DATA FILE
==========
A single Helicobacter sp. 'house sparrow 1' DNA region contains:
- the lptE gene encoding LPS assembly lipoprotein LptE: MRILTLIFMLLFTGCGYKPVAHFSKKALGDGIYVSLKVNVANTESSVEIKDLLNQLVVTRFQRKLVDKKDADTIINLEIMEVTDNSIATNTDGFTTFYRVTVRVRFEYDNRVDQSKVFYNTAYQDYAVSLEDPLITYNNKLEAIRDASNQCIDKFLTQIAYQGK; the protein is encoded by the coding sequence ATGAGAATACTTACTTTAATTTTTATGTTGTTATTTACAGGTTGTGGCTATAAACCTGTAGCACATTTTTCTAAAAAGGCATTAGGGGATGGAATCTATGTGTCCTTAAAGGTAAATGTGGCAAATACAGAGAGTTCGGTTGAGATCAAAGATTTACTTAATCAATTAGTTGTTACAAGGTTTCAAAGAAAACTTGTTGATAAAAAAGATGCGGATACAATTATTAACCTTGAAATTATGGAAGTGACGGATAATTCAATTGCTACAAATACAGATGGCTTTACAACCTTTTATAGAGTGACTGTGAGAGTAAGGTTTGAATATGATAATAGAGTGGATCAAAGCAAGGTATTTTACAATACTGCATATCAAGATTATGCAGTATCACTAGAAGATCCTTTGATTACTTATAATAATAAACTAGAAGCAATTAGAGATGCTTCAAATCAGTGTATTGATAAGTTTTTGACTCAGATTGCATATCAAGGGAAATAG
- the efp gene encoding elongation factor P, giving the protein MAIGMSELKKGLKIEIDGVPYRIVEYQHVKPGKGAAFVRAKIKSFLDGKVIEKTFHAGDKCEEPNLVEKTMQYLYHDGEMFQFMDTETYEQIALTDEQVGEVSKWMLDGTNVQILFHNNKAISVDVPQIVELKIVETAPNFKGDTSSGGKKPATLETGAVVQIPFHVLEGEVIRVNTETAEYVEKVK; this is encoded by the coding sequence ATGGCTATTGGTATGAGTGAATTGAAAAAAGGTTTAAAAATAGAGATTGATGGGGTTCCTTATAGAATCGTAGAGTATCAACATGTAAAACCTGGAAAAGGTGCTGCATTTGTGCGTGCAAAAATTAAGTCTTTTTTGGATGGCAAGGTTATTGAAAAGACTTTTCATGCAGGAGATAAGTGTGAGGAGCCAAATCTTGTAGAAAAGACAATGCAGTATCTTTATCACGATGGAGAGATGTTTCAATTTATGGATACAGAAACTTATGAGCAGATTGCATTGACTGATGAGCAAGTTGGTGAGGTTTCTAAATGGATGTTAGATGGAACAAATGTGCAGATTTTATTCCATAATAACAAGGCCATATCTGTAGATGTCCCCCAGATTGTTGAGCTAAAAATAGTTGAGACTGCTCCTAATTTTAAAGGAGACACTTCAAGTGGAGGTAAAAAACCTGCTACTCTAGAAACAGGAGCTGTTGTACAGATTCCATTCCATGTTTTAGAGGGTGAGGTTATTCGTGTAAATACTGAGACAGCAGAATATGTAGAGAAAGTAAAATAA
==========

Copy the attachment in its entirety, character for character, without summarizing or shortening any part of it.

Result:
A single Helicobacter sp. 'house sparrow 1' DNA region contains:
- the lptE gene encoding LPS assembly lipoprotein LptE: MRILTLIFMLLFTGCGYKPVAHFSKKALGDGIYVSLKVNVANTESSVEIKDLLNQLVVTRFQRKLVDKKDADTIINLEIMEVTDNSIATNTDGFTTFYRVTVRVRFEYDNRVDQSKVFYNTAYQDYAVSLEDPLITYNNKLEAIRDASNQCIDKFLTQIAYQGK; the protein is encoded by the coding sequence ATGAGAATACTTACTTTAATTTTTATGTTGTTATTTACAGGTTGTGGCTATAAACCTGTAGCACATTTTTCTAAAAAGGCATTAGGGGATGGAATCTATGTGTCCTTAAAGGTAAATGTGGCAAATACAGAGAGTTCGGTTGAGATCAAAGATTTACTTAATCAATTAGTTGTTACAAGGTTTCAAAGAAAACTTGTTGATAAAAAAGATGCGGATACAATTATTAACCTTGAAATTATGGAAGTGACGGATAATTCAATTGCTACAAATACAGATGGCTTTACAACCTTTTATAGAGTGACTGTGAGAGTAAGGTTTGAATATGATAATAGAGTGGATCAAAGCAAGGTATTTTACAATACTGCATATCAAGATTATGCAGTATCACTAGAAGATCCTTTGATTACTTATAATAATAAACTAGAAGCAATTAGAGATGCTTCAAATCAGTGTATTGATAAGTTTTTGACTCAGATTGCATATCAAGGGAAATAG
- the efp gene encoding elongation factor P, giving the protein MAIGMSELKKGLKIEIDGVPYRIVEYQHVKPGKGAAFVRAKIKSFLDGKVIEKTFHAGDKCEEPNLVEKTMQYLYHDGEMFQFMDTETYEQIALTDEQVGEVSKWMLDGTNVQILFHNNKAISVDVPQIVELKIVETAPNFKGDTSSGGKKPATLETGAVVQIPFHVLEGEVIRVNTETAEYVEKVK; this is encoded by the coding sequence ATGGCTATTGGTATGAGTGAATTGAAAAAAGGTTTAAAAATAGAGATTGATGGGGTTCCTTATAGAATCGTAGAGTATCAACATGTAAAACCTGGAAAAGGTGCTGCATTTGTGCGTGCAAAAATTAAGTCTTTTTTGGATGGCAAGGTTATTGAAAAGACTTTTCATGCAGGAGATAAGTGTGAGGAGCCAAATCTTGTAGAAAAGACAATGCAGTATCTTTATCACGATGGAGAGATGTTTCAATTTATGGATACAGAAACTTATGAGCAGATTGCATTGACTGATGAGCAAGTTGGTGAGGTTTCTAAATGGATGTTAGATGGAACAAATGTGCAGATTTTATTCCATAATAACAAGGCCATATCTGTAGATGTCCCCCAGATTGTTGAGCTAAAAATAGTTGAGACTGCTCCTAATTTTAAAGGAGACACTTCAAGTGGAGGTAAAAAACCTGCTACTCTAGAAACAGGAGCTGTTGTACAGATTCCATTCCATGTTTTAGAGGGTGAGGTTATTCGTGTAAATACTGAGACAGCAGAATATGTAGAGAAAGTAAAATAA